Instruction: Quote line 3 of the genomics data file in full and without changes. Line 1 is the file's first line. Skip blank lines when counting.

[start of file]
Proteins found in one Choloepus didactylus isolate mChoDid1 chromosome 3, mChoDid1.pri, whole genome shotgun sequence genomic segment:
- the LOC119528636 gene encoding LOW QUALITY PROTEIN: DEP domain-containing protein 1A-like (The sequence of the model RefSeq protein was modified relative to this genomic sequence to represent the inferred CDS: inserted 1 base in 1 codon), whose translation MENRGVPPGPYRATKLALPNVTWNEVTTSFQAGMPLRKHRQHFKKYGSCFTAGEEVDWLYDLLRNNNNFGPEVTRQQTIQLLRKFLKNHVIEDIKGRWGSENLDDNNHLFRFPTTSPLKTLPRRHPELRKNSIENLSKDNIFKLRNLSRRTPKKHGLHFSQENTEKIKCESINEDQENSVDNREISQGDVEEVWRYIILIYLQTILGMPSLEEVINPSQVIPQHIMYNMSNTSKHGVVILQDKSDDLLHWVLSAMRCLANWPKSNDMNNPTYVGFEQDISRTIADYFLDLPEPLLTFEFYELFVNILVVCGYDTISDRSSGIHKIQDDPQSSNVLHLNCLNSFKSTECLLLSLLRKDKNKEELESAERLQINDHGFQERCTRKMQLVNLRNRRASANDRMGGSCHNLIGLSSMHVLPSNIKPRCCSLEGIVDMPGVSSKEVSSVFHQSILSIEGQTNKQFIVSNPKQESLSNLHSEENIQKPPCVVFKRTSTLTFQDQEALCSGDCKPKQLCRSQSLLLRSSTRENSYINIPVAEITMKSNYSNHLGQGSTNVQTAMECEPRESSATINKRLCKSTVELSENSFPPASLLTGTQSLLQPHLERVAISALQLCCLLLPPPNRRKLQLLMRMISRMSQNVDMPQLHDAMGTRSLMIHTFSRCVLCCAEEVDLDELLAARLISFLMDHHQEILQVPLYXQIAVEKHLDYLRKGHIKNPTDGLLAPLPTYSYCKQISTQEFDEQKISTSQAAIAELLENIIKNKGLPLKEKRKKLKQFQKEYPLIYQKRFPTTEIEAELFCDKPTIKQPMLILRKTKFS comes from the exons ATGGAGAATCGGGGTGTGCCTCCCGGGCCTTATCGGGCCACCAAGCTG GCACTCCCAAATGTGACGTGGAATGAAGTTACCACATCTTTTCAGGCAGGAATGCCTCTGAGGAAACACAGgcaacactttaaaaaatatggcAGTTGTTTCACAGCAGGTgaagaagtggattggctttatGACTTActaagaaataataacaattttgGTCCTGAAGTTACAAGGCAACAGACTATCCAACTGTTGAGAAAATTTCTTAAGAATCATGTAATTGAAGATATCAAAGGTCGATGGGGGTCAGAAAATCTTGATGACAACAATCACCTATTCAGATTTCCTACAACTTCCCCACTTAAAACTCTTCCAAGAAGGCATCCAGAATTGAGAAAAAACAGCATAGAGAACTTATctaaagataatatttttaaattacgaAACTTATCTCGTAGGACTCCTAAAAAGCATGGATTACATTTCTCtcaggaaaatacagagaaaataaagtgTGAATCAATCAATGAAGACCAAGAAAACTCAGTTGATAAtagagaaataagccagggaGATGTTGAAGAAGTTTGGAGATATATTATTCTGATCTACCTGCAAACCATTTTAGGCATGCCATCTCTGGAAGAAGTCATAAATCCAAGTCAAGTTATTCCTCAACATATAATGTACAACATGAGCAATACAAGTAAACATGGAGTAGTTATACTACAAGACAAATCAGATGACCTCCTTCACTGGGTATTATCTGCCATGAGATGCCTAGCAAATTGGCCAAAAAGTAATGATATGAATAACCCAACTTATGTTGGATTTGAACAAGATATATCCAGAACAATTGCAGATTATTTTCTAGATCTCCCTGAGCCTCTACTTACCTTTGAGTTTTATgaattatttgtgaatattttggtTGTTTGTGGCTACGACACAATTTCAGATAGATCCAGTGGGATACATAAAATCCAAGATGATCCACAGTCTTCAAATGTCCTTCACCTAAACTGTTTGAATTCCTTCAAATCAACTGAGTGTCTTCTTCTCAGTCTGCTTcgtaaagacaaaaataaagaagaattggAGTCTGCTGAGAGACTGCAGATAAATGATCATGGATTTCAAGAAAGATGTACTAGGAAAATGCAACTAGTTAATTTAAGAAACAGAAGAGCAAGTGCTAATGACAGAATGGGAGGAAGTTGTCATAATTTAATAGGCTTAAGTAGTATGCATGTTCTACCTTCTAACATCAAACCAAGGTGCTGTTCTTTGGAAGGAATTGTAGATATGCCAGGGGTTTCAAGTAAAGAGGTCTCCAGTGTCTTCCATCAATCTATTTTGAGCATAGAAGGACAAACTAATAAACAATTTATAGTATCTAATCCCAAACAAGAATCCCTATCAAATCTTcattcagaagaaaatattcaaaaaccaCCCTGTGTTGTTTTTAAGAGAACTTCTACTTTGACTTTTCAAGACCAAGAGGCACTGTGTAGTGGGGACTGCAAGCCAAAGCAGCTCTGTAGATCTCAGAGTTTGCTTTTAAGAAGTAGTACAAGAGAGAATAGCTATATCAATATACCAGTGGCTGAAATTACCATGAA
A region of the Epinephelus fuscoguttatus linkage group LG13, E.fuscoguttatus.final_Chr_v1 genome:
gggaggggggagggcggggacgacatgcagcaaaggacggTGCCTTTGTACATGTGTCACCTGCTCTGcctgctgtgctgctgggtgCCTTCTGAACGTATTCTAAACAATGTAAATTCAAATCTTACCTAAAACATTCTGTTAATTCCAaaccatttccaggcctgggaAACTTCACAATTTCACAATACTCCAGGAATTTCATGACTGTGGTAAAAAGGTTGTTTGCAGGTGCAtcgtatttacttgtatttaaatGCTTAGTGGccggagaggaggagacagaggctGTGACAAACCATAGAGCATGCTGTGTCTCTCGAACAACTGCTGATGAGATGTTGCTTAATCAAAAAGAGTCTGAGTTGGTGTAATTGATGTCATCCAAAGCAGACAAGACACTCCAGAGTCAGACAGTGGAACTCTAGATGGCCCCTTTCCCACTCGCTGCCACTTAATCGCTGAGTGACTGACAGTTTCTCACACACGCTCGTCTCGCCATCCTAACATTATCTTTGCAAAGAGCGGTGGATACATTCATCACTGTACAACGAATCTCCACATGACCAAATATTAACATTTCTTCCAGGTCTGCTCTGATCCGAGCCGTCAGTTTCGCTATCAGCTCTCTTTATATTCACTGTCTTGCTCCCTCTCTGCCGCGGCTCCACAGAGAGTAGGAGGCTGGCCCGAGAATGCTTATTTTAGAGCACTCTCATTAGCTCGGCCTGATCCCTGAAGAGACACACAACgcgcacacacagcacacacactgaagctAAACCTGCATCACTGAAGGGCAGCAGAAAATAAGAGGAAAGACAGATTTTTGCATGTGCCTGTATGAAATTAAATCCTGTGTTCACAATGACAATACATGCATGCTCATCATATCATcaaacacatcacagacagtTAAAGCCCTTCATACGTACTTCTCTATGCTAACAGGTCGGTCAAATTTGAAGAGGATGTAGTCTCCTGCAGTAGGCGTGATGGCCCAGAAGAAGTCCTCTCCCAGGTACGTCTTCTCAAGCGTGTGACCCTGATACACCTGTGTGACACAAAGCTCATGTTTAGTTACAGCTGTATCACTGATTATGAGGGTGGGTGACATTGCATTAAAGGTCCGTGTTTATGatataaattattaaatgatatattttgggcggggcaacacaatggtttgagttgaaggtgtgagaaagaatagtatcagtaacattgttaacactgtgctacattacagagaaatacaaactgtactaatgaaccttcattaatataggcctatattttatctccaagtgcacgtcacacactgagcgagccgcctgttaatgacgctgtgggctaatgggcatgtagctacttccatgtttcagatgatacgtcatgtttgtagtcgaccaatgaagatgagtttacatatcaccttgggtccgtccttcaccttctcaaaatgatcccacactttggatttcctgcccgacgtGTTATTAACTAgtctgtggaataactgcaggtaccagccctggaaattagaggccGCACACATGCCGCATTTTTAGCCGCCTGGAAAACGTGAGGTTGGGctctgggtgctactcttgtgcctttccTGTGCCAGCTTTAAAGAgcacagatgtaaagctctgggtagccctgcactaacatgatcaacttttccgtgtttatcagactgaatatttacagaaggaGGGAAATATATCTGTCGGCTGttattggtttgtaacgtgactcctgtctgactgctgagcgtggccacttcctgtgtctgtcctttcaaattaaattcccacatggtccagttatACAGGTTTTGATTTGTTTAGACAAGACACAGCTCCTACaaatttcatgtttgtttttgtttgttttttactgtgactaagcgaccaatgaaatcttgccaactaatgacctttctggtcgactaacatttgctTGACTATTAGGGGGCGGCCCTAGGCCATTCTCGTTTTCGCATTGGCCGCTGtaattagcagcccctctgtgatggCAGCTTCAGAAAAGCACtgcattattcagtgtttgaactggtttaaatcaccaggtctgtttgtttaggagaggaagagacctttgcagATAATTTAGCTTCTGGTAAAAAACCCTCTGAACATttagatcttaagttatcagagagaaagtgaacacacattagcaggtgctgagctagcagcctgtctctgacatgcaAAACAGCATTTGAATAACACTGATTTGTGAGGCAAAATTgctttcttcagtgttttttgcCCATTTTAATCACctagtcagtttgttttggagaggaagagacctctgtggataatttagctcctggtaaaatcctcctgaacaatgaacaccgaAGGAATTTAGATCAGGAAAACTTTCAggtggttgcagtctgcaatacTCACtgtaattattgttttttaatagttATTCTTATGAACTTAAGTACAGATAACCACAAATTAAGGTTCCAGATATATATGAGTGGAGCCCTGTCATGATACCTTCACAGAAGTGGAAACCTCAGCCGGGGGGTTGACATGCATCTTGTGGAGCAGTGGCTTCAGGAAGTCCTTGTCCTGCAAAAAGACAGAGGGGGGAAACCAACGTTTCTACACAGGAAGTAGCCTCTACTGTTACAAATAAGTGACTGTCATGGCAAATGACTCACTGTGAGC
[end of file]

A region of the Epinephelus fuscoguttatus linkage group LG13, E.fuscoguttatus.final_Chr_v1 genome: